Patients with rheumatic diseases or inflammatory diseases of the intestine (Crohn's disease, ulcerative colitis) and skin (psoriasis) are often treated with medicinal substances that suppress the immune system. These immunosuppressive treatments can prevent flares of the disease, but may also reduce the success of COVID vaccination. A research team from the Cluster of Excellence "Precision Medicine in Chronic Inflammation" (PMI) in Kiel has investigated whether this is actually the case. The evaluation of short-term vaccination success published in March 2021 revealed that the new mRNA vaccines against COVID-19 are effective and well tolerated for people with chronic inflammatory diseases and undergoing immunosuppressive therapy. In order to gauge the long-term vaccine response, 23 patients undergoing immunosuppressive therapy were re-examined six months after the second vaccination, and compared with a control group of 24 healthy persons. In some of them, antibody levels against SARS-CoV-2 had fallen sharply, as shown in the study published in the rheumatology journal RMD Open.
TNF treatment: faster decrease in antibody levels
"We saw that the 13 patients treated with TNF alpha blockers had significantly lower antibody levels than healthy individuals, while the patients in our cohort who receive other basic treatments do not look significantly different to healthy people, also after six months," reported lead author Bimba F. Hoyer, Professor of Rheumatology at the Faculty of Medicine at Kiel University (CAU) and head of the Comprehensive Center for Inflammation Medicine (CCIM) at the University Medical Center Schleswig-Holstein (UKSH), Campus Kiel. This does not necessarily mean that individuals treated with TNF alpha blockers would no longer have protection against infection with the coronavirus. Because it’s not only the antibodies specifically targeted against the virus which protect against infection, but also specialized immune cells. "This cellular vaccine response remains virtually unchanged in patients treated with TNF alpha blockers after six months. Some protection probably remains, but compared to other people, it will be slightly worse," explained Hoyer. "After six months, they certainly need a booster vaccination, but it would probably be a good idea to give them a booster earlier." Whether other immunosuppressive treatments might also affect the protection offered by the vaccine cannot be determined from the relatively small study.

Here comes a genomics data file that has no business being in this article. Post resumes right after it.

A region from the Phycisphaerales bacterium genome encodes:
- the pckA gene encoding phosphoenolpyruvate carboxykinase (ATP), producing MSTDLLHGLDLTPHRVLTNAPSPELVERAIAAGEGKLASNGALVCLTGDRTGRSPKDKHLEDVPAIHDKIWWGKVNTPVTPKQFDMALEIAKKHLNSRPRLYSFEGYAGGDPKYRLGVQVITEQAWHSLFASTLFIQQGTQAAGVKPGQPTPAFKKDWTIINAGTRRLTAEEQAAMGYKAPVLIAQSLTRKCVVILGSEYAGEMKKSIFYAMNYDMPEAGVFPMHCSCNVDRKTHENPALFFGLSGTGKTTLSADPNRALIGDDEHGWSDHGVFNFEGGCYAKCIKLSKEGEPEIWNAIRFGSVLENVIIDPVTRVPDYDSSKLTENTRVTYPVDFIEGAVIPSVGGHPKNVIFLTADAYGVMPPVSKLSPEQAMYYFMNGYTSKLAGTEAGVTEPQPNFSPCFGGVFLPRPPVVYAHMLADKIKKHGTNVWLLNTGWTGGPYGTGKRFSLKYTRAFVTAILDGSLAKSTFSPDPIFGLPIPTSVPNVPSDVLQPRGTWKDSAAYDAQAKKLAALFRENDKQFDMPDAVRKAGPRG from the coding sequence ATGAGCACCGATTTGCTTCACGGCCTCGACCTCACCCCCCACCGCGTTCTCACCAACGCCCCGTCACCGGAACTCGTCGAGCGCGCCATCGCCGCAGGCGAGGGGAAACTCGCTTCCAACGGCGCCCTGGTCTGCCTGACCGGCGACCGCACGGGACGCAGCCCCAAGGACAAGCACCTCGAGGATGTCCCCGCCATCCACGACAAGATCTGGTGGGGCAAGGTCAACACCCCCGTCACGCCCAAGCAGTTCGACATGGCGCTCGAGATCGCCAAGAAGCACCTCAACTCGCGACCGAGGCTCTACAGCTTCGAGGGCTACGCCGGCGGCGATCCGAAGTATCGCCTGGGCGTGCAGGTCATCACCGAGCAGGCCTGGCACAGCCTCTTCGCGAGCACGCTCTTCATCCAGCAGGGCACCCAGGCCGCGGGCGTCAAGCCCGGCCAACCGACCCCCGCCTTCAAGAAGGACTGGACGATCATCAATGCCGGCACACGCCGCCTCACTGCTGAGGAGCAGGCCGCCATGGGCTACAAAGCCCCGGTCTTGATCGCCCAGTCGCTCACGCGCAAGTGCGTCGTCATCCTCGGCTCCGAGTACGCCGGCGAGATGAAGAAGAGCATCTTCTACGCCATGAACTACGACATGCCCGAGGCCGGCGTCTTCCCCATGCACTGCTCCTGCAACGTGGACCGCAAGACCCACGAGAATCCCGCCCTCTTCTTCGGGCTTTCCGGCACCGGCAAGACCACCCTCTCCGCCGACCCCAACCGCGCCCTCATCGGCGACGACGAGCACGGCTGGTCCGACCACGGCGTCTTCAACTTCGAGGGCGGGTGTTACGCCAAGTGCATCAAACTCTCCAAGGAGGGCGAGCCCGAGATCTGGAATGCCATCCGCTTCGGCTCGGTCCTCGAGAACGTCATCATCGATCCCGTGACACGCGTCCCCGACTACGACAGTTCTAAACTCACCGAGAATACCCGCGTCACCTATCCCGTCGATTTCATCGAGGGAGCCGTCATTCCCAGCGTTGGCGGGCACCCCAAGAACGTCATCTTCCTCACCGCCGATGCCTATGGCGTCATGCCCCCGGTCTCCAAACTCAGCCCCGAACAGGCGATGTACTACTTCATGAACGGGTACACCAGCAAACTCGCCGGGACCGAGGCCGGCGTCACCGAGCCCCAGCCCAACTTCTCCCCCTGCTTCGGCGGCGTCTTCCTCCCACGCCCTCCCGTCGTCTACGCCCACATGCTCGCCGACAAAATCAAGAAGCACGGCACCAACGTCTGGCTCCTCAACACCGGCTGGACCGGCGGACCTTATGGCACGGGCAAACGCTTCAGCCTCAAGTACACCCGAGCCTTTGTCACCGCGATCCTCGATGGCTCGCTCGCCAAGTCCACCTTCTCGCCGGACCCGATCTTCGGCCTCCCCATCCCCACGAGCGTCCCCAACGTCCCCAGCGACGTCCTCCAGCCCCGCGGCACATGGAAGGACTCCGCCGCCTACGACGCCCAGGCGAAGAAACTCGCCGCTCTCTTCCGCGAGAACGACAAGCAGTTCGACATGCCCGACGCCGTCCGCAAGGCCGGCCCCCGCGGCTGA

Increased risk of breakthrough infections
The most noticeable difference between the individuals treated with TNF alpha blockers and the other groups was observed in the concentrations of neutralizing antibodies. Neutralizing antibodies bind to a virus particle in a very special way, and prevent the virus from infecting a cell. There is still no threshold value determined for the concentration of neutralizing antibodies which is required for immune protection. "However, initial data from breakthrough infections indicates that decreasing levels of neutralizing antibodies correlate with decreasing protection against SARS-CoV-2," emphasized the rheumatologist from Kiel. The rapid decrease in antibody levels observed in connection with TNF blocker treatment in the Kiel study has yet to be confirmed in larger studies, but should already be considered in the planning of booster vaccinations. And in principle, this problem could also occur with other vaccinations.
Prof. Dr. med. Bimba F. Hoyer
Department of Internal Medicine I, Rheumatology, UKSH, Campus Kiel